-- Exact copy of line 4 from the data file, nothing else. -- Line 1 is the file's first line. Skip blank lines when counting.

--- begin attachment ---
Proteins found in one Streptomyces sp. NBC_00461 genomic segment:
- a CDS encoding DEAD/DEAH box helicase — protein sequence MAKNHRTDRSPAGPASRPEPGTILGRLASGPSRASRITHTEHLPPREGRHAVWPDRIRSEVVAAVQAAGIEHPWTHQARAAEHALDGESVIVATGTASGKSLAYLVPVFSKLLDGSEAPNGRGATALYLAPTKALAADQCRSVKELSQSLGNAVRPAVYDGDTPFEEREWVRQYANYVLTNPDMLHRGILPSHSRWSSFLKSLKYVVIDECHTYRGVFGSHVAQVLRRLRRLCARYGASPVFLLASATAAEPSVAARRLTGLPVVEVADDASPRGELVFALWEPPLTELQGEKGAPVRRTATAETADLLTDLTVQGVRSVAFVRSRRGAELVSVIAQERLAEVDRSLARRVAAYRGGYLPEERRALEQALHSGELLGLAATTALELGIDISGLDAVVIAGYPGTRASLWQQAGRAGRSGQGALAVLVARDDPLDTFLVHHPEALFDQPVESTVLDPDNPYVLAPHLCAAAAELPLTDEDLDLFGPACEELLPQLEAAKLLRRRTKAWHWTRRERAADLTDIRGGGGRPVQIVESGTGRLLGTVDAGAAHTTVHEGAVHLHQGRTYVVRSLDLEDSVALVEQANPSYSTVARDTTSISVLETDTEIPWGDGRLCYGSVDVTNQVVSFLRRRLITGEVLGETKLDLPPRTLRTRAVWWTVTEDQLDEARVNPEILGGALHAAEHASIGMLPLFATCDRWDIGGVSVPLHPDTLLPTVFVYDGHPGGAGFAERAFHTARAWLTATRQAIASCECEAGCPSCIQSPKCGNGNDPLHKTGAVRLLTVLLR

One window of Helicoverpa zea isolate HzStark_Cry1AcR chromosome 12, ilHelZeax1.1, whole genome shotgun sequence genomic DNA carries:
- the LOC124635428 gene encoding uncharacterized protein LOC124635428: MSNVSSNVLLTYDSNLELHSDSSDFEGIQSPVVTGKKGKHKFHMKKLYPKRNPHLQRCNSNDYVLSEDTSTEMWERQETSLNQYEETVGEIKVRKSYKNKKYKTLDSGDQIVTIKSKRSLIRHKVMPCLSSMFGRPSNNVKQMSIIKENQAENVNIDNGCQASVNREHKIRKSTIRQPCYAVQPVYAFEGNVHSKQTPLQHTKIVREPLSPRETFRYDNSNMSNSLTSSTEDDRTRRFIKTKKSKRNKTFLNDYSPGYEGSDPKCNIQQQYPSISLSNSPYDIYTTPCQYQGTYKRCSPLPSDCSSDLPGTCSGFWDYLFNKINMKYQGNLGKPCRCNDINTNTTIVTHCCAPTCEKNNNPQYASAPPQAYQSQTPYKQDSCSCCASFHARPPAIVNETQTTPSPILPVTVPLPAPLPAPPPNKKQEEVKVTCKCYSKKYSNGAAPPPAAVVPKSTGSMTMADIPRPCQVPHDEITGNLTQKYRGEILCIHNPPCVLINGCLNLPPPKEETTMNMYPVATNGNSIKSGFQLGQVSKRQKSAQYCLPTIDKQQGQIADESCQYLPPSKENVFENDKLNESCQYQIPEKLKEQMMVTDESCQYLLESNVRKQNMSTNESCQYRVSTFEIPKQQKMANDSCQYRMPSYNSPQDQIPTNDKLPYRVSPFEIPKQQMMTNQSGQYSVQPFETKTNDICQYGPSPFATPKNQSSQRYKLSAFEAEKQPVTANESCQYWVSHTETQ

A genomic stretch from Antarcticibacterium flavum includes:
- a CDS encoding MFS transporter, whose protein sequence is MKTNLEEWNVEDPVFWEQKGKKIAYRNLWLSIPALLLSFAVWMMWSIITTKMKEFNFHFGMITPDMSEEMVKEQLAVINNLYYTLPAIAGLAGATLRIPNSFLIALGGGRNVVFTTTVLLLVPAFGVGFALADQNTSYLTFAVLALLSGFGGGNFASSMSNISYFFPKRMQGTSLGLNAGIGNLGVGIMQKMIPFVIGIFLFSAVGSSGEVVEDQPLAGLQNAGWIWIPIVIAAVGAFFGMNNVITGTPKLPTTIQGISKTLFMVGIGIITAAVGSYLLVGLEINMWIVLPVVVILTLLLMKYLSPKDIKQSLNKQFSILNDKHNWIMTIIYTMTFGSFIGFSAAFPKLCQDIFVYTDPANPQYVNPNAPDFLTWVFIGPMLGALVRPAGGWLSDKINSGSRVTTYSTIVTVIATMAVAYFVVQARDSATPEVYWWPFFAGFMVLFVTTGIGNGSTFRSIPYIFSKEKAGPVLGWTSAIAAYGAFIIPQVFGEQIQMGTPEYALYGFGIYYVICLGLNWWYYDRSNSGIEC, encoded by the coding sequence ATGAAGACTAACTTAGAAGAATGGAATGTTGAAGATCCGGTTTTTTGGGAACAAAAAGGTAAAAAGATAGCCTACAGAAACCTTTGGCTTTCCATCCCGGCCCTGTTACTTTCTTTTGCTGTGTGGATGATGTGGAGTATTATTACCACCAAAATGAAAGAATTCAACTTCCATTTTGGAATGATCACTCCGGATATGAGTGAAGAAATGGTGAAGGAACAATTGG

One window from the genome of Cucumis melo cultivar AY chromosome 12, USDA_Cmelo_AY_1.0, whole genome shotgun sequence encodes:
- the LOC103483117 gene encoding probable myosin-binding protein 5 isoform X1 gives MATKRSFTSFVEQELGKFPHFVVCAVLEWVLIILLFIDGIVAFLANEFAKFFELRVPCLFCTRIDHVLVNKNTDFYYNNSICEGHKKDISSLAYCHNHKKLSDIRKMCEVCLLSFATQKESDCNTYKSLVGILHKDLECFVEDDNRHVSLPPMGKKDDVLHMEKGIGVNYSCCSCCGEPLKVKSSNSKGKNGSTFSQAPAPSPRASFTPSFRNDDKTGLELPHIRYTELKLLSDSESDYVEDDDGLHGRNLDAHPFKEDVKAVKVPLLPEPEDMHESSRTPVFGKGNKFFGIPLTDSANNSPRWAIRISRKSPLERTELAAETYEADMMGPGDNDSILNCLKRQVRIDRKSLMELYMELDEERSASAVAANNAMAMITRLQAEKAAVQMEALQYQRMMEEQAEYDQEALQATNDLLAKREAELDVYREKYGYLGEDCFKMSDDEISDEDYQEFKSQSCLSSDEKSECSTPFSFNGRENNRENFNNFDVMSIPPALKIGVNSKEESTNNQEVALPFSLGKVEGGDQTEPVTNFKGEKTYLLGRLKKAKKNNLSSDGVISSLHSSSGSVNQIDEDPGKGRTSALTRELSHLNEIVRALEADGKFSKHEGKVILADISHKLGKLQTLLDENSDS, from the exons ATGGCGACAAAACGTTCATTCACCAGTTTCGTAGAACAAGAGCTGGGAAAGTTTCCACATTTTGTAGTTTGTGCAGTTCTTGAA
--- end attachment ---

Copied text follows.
- the LOC124635428 gene encoding uncharacterized protein LOC124635428: MSNVSSNVLLTYDSNLELHSDSSDFEGIQSPVVTGKKGKHKFHMKKLYPKRNPHLQRCNSNDYVLSEDTSTEMWERQETSLNQYEETVGEIKVRKSYKNKKYKTLDSGDQIVTIKSKRSLIRHKVMPCLSSMFGRPSNNVKQMSIIKENQAENVNIDNGCQASVNREHKIRKSTIRQPCYAVQPVYAFEGNVHSKQTPLQHTKIVREPLSPRETFRYDNSNMSNSLTSSTEDDRTRRFIKTKKSKRNKTFLNDYSPGYEGSDPKCNIQQQYPSISLSNSPYDIYTTPCQYQGTYKRCSPLPSDCSSDLPGTCSGFWDYLFNKINMKYQGNLGKPCRCNDINTNTTIVTHCCAPTCEKNNNPQYASAPPQAYQSQTPYKQDSCSCCASFHARPPAIVNETQTTPSPILPVTVPLPAPLPAPPPNKKQEEVKVTCKCYSKKYSNGAAPPPAAVVPKSTGSMTMADIPRPCQVPHDEITGNLTQKYRGEILCIHNPPCVLINGCLNLPPPKEETTMNMYPVATNGNSIKSGFQLGQVSKRQKSAQYCLPTIDKQQGQIADESCQYLPPSKENVFENDKLNESCQYQIPEKLKEQMMVTDESCQYLLESNVRKQNMSTNESCQYRVSTFEIPKQQKMANDSCQYRMPSYNSPQDQIPTNDKLPYRVSPFEIPKQQMMTNQSGQYSVQPFETKTNDICQYGPSPFATPKNQSSQRYKLSAFEAEKQPVTANESCQYWVSHTETQ